Many "Trotskyists" believe that they are following Lenin in holding that revolutionary consciousness develops outside the proletariat and is brought into the working class from outside the class. But this is a petty-bourgeois outlook (often reflecting the viewpoint of the labor aristocracy) that was rejected by Lenin and Trotsky and that has led centrists to look to alien class forces to make the socialist revolution in place of the proletariat. Rather than seeing the proletariat as the conscious force for revolutionary change, these centrists reduce the working class to a battering ram to be used and manipulated by saviors drawn from the petty-bourgeois intelligentsia.
Therefore we think that a discussion of the concept of the party must take into account the questions of the development of revolutionary consciousness within the proletariat and the divisions within the working class -- in particular, the role of the labor aristocracy.
We agree with the call for constructing Bolshevik parties in each country as sections of a reconstructed Fourth International. (We use the slogan "Re-create the Fourth International," because the slogan of reconstructing the FI has sometime been used to mean uniting existing centrist organizations that label themselves fourth internationalist.)
In our view, the Fourth International, as exemplified by its failure to understand the nature of Stalinism, turned the basic principles of Marxism upside down. By the 1950's, the FI demonstrated that it no longer represented the revolutionary working class but had degenerated into petty-bourgeois centrism, representing alien class forces within the working class. As our Tribune document states, the Bolivian Revolution of 1952, in a country where the FI had an important influence within the working class, was a decisive test of revolutionary politics. This test was failed, not only by the Bolivian POR led by Lora, but by the Fourth International as a whole.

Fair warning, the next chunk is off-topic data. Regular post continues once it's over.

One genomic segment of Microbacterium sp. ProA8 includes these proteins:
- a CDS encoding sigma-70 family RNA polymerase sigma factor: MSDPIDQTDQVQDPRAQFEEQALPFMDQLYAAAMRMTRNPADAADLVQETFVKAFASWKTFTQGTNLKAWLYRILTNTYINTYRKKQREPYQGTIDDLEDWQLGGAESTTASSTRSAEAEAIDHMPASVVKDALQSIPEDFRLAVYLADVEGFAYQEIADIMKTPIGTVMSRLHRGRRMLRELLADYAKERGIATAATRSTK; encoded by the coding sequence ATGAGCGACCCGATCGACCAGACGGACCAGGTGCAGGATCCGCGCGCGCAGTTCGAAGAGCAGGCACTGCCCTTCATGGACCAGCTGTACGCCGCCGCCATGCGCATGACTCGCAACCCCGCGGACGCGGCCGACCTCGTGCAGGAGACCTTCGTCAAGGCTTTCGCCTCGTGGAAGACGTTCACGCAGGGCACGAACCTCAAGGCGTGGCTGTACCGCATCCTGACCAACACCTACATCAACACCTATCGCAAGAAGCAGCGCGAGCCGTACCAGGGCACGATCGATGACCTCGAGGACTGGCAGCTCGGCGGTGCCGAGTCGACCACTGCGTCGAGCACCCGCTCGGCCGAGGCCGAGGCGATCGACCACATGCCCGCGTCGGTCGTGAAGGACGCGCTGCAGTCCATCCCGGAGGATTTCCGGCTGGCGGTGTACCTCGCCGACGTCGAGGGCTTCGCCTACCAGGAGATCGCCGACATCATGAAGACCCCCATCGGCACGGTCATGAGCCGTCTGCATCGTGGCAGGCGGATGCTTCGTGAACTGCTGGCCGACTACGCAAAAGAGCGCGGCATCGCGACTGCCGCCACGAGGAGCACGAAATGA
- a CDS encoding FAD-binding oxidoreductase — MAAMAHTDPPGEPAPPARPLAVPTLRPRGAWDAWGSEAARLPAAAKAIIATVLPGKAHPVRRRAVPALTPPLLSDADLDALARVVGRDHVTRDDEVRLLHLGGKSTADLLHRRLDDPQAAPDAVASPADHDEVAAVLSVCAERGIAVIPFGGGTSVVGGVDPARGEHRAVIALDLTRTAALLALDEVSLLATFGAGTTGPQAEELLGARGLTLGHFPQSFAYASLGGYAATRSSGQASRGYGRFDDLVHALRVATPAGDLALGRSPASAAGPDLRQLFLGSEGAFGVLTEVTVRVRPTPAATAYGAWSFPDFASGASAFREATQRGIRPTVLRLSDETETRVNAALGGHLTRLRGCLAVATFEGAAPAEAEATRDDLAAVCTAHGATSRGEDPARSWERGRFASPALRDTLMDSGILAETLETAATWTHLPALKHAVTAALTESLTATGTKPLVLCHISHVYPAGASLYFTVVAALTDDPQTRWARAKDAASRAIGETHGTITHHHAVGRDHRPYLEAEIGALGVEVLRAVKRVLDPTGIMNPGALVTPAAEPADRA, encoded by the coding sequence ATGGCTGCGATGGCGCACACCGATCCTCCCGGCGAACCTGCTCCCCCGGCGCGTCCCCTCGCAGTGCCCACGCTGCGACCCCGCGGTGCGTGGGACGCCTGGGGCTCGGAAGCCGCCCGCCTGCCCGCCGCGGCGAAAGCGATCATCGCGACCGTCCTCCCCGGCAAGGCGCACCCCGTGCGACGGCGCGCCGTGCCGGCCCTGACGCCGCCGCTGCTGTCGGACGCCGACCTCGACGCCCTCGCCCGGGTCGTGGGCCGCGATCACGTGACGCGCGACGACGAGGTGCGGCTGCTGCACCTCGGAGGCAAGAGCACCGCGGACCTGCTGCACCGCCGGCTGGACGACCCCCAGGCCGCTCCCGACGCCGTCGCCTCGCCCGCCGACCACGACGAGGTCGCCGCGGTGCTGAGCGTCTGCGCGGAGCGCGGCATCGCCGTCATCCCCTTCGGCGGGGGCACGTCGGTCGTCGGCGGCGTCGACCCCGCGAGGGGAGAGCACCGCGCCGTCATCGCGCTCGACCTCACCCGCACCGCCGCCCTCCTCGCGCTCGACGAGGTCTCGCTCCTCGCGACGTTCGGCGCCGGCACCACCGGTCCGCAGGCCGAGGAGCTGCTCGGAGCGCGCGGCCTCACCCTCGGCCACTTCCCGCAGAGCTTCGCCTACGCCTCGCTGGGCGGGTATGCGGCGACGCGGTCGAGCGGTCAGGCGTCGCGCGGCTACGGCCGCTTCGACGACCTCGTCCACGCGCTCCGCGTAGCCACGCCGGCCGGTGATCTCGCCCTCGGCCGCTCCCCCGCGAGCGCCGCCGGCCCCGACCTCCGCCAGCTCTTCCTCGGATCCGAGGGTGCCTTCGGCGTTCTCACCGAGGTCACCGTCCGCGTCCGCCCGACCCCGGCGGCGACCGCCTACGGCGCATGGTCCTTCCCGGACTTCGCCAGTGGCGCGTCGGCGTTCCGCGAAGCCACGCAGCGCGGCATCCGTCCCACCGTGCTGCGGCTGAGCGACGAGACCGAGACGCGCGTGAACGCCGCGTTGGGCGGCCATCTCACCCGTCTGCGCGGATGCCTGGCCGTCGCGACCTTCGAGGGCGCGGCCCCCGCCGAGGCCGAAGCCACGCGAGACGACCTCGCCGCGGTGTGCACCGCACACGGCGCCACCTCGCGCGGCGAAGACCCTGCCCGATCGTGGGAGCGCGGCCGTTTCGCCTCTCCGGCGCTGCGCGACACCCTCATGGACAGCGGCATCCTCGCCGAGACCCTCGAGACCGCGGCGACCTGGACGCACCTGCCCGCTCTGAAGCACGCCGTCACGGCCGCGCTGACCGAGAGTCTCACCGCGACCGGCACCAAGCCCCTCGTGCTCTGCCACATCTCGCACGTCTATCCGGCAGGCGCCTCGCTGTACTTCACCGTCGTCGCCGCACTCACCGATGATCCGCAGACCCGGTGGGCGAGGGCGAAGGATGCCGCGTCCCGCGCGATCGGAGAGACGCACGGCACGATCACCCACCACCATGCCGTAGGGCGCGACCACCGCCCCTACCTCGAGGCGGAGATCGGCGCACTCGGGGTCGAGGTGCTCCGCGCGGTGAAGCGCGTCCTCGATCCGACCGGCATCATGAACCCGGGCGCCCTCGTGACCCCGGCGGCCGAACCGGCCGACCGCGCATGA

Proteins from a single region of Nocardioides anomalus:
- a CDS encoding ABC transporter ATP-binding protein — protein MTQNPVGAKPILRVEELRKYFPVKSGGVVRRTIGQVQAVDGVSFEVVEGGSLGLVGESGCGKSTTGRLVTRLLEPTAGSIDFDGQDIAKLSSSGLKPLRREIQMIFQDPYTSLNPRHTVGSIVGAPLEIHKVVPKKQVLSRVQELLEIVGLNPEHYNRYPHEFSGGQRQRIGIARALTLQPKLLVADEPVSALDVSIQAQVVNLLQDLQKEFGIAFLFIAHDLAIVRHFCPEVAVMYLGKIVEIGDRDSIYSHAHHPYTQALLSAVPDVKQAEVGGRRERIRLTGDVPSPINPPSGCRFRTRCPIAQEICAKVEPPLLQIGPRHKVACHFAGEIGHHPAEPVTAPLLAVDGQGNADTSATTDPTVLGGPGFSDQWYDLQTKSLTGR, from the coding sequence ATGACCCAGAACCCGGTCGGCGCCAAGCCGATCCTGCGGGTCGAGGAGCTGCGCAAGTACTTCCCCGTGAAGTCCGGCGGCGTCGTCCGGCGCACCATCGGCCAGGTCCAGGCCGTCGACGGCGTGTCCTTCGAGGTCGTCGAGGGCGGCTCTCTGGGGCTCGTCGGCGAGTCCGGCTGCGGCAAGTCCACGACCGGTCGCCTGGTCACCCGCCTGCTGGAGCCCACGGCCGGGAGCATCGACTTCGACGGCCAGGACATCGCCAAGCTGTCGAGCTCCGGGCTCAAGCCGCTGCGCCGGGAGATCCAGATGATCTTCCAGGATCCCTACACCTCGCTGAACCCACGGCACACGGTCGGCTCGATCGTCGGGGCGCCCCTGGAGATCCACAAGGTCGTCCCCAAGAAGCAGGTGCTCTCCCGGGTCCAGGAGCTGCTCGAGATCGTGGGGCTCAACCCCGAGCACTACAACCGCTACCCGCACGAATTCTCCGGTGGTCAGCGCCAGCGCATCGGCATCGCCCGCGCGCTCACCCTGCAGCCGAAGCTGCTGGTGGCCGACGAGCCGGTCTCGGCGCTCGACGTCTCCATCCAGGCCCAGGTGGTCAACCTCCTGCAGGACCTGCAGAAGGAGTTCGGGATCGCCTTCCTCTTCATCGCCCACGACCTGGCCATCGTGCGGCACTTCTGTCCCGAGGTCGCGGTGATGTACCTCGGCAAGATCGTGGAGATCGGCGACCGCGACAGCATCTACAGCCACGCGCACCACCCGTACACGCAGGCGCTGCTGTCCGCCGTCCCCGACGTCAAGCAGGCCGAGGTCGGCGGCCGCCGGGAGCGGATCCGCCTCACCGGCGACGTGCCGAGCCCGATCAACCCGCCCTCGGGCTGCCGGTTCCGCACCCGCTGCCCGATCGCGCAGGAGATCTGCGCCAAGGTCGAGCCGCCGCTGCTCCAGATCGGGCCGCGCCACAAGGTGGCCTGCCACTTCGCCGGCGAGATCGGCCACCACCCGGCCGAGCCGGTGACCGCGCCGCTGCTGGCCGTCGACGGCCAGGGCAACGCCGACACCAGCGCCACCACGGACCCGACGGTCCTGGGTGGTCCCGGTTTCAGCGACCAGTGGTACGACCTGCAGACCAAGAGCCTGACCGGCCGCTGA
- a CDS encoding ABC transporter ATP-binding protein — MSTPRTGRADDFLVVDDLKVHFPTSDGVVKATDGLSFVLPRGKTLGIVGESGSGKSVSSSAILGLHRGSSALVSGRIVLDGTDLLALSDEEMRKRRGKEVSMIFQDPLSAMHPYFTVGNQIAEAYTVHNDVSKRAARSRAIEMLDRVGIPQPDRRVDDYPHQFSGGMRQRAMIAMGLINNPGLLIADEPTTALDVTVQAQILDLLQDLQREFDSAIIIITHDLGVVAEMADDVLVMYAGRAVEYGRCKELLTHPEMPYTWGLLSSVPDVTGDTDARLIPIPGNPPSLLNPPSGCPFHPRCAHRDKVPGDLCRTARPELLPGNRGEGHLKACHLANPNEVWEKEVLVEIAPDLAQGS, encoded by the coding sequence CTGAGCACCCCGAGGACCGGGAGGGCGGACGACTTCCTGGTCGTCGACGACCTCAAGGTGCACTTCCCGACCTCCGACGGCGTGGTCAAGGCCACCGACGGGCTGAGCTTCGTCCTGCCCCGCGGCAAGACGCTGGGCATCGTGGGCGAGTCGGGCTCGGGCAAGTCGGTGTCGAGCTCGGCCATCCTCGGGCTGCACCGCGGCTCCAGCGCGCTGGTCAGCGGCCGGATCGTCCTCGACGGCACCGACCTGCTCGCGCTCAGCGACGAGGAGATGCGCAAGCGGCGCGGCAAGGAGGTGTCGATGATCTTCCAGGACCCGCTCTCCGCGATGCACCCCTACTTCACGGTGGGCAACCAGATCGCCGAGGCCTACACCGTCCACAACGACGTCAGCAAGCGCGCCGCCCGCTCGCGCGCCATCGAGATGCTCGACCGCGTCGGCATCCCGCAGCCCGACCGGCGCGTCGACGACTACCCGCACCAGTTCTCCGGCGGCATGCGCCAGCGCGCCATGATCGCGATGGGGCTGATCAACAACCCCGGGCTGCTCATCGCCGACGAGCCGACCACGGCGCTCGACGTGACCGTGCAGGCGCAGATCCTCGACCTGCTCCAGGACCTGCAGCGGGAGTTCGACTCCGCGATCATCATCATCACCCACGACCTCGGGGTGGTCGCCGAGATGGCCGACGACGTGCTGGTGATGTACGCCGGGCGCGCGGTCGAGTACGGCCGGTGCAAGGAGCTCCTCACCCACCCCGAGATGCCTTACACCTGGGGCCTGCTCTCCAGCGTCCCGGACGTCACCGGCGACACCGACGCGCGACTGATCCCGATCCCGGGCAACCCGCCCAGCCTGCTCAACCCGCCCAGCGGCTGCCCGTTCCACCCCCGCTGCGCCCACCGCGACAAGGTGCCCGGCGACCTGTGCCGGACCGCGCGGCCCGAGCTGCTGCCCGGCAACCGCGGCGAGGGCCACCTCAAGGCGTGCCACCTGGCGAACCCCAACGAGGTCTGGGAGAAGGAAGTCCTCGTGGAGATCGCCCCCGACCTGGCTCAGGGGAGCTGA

In this light, we find that the Call's stated intention to "advance the discussion for the construction of a new Fourth Internationalist tendency" seems insufficiently explained, since it does not make clear what view of the history of the FI lies behind the call for a new tendency.
We think that the Call lacks a sufficiently specific statement about Popular Frontism (even though it indicates opposition to Popular Frontism in general), since there are many disputed examples of adaptation to Popular Frontism within the world pseudo-Trotskyist milieu. For example, we oppose any form of electoral support to the ANC in South Africa, as was given by several "Trotskyist" organizations.
We also think that the Call is deficient for not including an assessment of the present state of the class struggle internationally: what is the present balance of class forces internationally?; what period we are in?; what is the line of march for the world proletariat?
Despite our political disagreements, some of them on fundamental issues, we welcome the Call for an International Debate Conference made by organizations which have broken to the left from the opportunist tendencies they had formerly been part of.
For many years, we have maintained that the debates over the nature of the Stalinist states were not about theoretical abstractions but were at root about the revolutionary nature of the proletariat and the struggle to advance revolutionary class consciousness. These debates are vital for all those dedicated to re-creating the World Party of Socialist Revolution.